You are here

Doubts over S'pore's restructuring push

While the costs are clear, the benefits are still clouded; economists say policy fine-tuning is necessary

It's an uncomfortable question that's being asked. With heightened costs and yet unclear benefits, whether Singapore's economic restructuring policy is working out is an issue that is increasingly coming to the fore. PHOTO: ST FILE


IT'S an uncomfortable question that's being asked. With heightened costs and yet unclear benefits, whether Singapore's economic restructuring policy is working out is an issue that is increasingly coming to the fore.

The recent weeks have seen preliminary Q3 GDP growth estimates falling short of expectations, the unusual situation of core inflation surpassing headline inflation, and a pointed International Monetary Fund (IMF) report flagging the threat to Singapore's competitiveness. And still, the latest round of economic restructuring, with its stress on lifting productivity and curbing cheap foreign labour, is well into year five without yielding significant countable gains.

As the Monetary Authority of Singapore (MAS) issues its Macroeconomic Review - the central bank's bi-annual report on the economy - on Tuesday, policy watchers will be looking for answers to the conundrum.

The IMF's take on Singapore's "ambitious" restructuring plan is finding resonance with most private sector economists. The policy could usher in a "new era of sustainable growth", but how and when desired productivity gains materialise is unpredictable. For now, growth and competitiveness will fall below potential, with the prospect of higher costs with no productivity gains opening a Pandora's box of risks: business closures, layoffs and a rise in non-performing loans, should unemployment rise, cautioned IMF.

To some, the risks have to be taken. Mizuho Bank economist Vishnu Varathan can see why "anyone taking a hard-nosed finance view of this will argue that the expected present value may not be worth our while" but thinks that calculating "expected returns" applies only when there are options. "The reality of our situation is that of global economies, not just Singapore, running out of options to spur growth via monetary and fiscal policies. Circumventing restructuring is perhaps not an option, if one is serious about lifting growth potential," he says.

Singapore's rapidly ageing population demands a shift in gears, and necessarily one towards higher productivity because of the physical and resource constraints. "It would be short-sighted, if not delusional, to kick the can down the road. There will be precious little runway for productivity to take-off if we choose that path," he adds.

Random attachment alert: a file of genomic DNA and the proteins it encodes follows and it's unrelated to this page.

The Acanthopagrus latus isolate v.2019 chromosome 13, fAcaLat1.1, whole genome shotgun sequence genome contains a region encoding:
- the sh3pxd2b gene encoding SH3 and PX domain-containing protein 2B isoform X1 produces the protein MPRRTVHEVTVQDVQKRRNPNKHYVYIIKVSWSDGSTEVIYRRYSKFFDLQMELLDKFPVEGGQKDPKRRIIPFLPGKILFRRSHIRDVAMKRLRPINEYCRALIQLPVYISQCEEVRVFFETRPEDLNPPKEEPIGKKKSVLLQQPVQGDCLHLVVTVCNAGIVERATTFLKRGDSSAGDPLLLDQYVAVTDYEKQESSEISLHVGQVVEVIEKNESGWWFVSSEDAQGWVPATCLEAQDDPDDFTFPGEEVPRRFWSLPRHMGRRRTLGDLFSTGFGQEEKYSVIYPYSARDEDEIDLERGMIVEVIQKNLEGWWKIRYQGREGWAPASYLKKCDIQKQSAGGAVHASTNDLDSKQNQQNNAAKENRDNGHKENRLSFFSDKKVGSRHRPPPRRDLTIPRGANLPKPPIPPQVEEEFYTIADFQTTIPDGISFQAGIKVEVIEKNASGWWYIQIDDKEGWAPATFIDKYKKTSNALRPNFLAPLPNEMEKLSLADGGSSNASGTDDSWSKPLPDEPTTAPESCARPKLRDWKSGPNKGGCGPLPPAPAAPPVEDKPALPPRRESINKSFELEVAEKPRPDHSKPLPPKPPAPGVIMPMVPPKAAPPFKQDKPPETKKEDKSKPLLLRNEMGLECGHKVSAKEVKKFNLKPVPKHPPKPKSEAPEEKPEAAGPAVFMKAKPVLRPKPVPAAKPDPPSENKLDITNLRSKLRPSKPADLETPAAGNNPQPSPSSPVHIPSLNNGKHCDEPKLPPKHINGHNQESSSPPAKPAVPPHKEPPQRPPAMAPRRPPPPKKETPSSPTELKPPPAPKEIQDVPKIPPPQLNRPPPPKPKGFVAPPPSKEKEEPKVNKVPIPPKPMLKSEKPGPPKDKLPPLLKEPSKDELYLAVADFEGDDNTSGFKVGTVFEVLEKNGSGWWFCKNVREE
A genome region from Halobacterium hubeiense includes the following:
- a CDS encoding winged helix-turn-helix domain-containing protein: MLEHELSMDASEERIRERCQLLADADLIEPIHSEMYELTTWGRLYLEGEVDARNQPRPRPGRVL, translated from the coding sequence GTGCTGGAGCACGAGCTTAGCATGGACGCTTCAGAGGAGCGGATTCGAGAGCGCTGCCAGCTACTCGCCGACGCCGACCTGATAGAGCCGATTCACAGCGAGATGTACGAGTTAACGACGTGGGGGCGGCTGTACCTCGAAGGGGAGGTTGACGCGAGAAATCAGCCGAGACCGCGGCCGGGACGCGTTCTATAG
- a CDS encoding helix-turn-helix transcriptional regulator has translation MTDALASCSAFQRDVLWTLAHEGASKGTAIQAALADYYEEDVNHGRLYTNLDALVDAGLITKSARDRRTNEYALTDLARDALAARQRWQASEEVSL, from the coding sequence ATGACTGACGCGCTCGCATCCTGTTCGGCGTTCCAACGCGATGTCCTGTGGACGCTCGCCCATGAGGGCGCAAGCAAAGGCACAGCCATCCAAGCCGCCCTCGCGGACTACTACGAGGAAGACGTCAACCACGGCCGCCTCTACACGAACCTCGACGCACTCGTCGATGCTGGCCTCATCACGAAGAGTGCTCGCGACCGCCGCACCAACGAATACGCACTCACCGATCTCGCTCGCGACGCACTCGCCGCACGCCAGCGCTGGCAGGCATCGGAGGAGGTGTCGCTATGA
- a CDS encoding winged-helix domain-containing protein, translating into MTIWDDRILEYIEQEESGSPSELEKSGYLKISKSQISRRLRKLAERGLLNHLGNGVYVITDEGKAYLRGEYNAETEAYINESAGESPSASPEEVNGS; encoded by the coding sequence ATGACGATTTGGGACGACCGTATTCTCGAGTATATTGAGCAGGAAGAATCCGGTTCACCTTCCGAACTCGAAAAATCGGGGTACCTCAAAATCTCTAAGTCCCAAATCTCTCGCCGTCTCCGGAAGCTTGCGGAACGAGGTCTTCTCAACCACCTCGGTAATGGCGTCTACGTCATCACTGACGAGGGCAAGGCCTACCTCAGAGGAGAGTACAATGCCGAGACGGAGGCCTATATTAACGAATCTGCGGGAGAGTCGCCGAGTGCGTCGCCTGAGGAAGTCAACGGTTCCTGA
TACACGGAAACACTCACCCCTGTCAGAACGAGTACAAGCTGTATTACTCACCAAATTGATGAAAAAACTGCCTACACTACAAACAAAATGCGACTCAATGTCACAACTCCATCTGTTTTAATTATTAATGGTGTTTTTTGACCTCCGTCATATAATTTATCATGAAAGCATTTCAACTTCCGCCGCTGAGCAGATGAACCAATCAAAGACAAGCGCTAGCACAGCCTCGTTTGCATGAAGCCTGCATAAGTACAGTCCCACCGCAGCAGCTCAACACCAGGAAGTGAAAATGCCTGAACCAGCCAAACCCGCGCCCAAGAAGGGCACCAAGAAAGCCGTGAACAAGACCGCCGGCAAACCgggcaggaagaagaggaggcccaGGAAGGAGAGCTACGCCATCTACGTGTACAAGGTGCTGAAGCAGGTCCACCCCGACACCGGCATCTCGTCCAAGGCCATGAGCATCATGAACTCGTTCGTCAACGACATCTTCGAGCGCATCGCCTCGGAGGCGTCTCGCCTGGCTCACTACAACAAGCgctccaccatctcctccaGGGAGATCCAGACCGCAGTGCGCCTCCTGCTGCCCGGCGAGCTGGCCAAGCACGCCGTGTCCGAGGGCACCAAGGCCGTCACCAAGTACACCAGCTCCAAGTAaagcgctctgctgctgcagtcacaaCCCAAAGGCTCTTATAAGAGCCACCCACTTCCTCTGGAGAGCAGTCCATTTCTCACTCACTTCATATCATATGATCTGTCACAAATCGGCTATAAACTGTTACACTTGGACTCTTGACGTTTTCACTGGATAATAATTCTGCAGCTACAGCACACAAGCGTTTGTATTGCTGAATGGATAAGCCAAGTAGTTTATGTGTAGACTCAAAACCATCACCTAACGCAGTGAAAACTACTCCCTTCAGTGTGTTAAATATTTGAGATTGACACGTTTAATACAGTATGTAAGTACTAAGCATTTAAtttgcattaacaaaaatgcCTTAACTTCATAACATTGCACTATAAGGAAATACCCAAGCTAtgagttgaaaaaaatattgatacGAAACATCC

Other reasons put forward for slowing foreign worker inflow, such as reducing social tensions from the strain on public infrastructure, have economic impact too. "Populism certainly did not over-rule economic sense. Fact is, socio-economic factors are aligned with hard-nosed economic needs," says Mr Varathan.

For now though, the pain is showing but not the gains. Labour productivity growth averaged just 0.1 per cent from 2011 to Q2 2014, and 0.4 per cent if construction - often cited as a productivity laggard - is excluded. The target announced in 2010 was for productivity growth of 2-3 per cent a year.

Meanwhile, unit labour costs are still on the rise - no surprise, given the tight foreign labour policy - and have shown up in higher core inflation. In fact, the MAS said in its recent monetary policy statement that some food and other services firms are not done passing on cost increases, so core inflation will keep rising till the second half of 2015.

Then, there was the disappointing Q3 GDP growth performance, which was attributed by the MAS to weaker external demand but has raised questions over whether self-inflicted restructuring pain is compounding external challenges to crimp Singapore's growth further. The central bank noted that manufacturing firms face supply-side constraints and falling product prices, while services firms reliant on labour could see profit margins squeezed.

At a forum last month, Prime Minister Lee Hsien Loong said that achieving 2-3 per cent growth annually over the next decade would be "not bad" for Singapore.